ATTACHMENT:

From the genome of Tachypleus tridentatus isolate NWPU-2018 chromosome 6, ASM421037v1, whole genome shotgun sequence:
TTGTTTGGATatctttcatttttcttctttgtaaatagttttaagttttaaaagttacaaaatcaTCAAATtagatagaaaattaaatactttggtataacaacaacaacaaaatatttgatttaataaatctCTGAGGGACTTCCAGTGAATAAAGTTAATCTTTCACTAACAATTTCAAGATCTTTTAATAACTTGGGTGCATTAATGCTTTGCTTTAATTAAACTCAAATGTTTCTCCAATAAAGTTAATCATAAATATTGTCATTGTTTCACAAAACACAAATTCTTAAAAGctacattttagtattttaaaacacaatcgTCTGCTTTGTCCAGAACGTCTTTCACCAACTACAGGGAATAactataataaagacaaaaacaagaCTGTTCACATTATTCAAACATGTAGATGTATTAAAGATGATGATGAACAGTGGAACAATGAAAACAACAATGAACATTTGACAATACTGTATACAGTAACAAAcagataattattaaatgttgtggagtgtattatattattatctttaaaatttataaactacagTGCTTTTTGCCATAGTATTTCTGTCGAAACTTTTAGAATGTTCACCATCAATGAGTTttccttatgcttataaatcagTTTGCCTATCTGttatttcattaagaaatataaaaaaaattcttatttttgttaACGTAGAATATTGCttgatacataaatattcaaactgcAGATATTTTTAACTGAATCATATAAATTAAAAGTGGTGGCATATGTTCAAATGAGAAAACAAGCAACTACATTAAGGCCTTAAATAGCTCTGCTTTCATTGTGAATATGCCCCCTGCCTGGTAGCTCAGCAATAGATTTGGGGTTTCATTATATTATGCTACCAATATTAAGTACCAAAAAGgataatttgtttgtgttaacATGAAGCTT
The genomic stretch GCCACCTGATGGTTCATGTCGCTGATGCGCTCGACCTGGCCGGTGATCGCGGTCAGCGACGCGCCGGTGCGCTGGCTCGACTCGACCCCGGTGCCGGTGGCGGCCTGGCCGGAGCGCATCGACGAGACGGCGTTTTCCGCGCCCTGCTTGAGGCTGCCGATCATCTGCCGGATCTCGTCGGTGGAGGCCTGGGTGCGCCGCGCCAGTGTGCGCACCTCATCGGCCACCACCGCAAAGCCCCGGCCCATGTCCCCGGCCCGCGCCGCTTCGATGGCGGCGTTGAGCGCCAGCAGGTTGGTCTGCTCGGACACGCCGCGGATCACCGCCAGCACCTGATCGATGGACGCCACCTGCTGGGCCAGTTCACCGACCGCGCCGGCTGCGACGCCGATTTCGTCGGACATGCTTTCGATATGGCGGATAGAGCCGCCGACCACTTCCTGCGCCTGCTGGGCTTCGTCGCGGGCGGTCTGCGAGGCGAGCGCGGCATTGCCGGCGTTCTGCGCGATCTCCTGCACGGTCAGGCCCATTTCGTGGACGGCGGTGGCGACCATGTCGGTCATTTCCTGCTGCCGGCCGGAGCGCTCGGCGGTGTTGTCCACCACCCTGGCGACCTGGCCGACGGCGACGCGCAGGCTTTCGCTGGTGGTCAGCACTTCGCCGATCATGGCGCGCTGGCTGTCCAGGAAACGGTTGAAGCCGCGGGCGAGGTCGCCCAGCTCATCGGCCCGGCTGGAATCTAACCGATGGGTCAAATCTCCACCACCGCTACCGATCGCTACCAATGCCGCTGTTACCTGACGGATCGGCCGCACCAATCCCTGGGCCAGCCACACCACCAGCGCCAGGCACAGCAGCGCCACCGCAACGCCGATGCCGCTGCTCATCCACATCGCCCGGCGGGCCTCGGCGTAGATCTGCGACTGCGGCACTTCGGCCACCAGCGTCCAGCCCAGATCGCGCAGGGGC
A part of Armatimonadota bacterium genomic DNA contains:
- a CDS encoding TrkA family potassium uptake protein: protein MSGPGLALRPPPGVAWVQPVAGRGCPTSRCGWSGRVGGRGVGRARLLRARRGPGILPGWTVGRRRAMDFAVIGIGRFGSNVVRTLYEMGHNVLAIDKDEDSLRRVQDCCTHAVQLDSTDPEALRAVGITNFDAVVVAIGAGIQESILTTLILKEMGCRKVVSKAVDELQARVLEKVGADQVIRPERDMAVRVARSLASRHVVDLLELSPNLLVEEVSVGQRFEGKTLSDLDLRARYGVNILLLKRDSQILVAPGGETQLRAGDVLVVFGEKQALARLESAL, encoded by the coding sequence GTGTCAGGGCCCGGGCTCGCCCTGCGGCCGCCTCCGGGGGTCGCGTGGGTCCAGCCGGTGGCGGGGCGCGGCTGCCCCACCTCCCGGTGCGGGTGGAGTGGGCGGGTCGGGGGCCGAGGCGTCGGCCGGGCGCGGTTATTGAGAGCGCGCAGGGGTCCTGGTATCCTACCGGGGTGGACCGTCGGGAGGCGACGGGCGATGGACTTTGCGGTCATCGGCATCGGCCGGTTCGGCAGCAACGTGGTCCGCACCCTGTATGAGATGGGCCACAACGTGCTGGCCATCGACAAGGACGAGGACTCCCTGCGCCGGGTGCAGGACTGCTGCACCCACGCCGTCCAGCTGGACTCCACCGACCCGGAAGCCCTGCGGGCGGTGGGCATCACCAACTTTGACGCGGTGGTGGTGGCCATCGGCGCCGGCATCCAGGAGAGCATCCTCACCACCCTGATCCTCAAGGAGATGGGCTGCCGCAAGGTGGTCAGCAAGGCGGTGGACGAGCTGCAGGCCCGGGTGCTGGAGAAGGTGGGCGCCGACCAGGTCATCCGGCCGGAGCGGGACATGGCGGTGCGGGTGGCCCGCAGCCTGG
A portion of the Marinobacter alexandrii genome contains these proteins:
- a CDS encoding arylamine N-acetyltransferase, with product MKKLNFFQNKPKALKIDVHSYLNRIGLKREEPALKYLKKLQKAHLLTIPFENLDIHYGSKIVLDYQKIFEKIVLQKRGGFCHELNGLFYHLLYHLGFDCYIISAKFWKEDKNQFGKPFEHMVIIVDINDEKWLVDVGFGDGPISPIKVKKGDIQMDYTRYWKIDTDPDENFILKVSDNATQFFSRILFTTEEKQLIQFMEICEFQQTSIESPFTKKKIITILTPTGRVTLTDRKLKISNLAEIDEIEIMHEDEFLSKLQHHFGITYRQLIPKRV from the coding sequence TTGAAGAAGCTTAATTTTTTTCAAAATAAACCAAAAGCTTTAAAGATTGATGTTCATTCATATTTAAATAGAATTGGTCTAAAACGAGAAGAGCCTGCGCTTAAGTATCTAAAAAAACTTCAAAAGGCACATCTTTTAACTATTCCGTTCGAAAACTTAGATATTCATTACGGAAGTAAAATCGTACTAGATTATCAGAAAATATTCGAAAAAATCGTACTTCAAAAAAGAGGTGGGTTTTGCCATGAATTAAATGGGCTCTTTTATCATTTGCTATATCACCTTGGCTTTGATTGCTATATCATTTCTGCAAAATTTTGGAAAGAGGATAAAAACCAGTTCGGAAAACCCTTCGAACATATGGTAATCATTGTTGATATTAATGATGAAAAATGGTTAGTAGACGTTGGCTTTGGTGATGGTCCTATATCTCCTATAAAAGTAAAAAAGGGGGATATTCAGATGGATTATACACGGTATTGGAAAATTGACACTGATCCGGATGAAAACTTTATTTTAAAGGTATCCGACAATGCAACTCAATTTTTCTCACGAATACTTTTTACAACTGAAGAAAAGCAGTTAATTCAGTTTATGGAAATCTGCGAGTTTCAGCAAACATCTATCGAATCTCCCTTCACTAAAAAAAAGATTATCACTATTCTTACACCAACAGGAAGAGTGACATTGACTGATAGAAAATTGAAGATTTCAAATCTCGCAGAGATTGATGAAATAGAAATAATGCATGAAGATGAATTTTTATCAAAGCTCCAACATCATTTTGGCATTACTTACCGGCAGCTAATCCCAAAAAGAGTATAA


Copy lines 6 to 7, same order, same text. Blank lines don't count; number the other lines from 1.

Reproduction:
A portion of the Marinobacter alexandrii genome contains these proteins:
- a CDS encoding arylamine N-acetyltransferase, with product MKKLNFFQNKPKALKIDVHSYLNRIGLKREEPALKYLKKLQKAHLLTIPFENLDIHYGSKIVLDYQKIFEKIVLQKRGGFCHELNGLFYHLLYHLGFDCYIISAKFWKEDKNQFGKPFEHMVIIVDINDEKWLVDVGFGDGPISPIKVKKGDIQMDYTRYWKIDTDPDENFILKVSDNATQFFSRILFTTEEKQLIQFMEICEFQQTSIESPFTKKKIITILTPTGRVTLTDRKLKISNLAEIDEIEIMHEDEFLSKLQHHFGITYRQLIPKRV from the coding sequence TTGAAGAAGCTTAATTTTTTTCAAAATAAACCAAAAGCTTTAAAGATTGATGTTCATTCATATTTAAATAGAATTGGTCTAAAACGAGAAGAGCCTGCGCTTAAGTATCTAAAAAAACTTCAAAAGGCACATCTTTTAACTATTCCGTTCGAAAACTTAGATATTCATTACGGAAGTAAAATCGTACTAGATTATCAGAAAATATTCGAAAAAATCGTACTTCAAAAAAGAGGTGGGTTTTGCCATGAATTAAATGGGCTCTTTTATCATTTGCTATATCACCTTGGCTTTGATTGCTATATCATTTCTGCAAAATTTTGGAAAGAGGATAAAAACCAGTTCGGAAAACCCTTCGAACATATGGTAATCATTGTTGATATTAATGATGAAAAATGGTTAGTAGACGTTGGCTTTGGTGATGGTCCTATATCTCCTATAAAAGTAAAAAAGGGGGATATTCAGATGGATTATACACGGTATTGGAAAATTGACACTGATCCGGATGAAAACTTTATTTTAAAGGTATCCGACAATGCAACTCAATTTTTCTCACGAATACTTTTTACAACTGAAGAAAAGCAGTTAATTCAGTTTATGGAAATCTGCGAGTTTCAGCAAACATCTATCGAATCTCCCTTCACTAAAAAAAAGATTATCACTATTCTTACACCAACAGGAAGAGTGACATTGACTGATAGAAAATTGAAGATTTCAAATCTCGCAGAGATTGATGAAATAGAAATAATGCATGAAGATGAATTTTTATCAAAGCTCCAACATCATTTTGGCATTACTTACCGGCAGCTAATCCCAAAAAGAGTATAA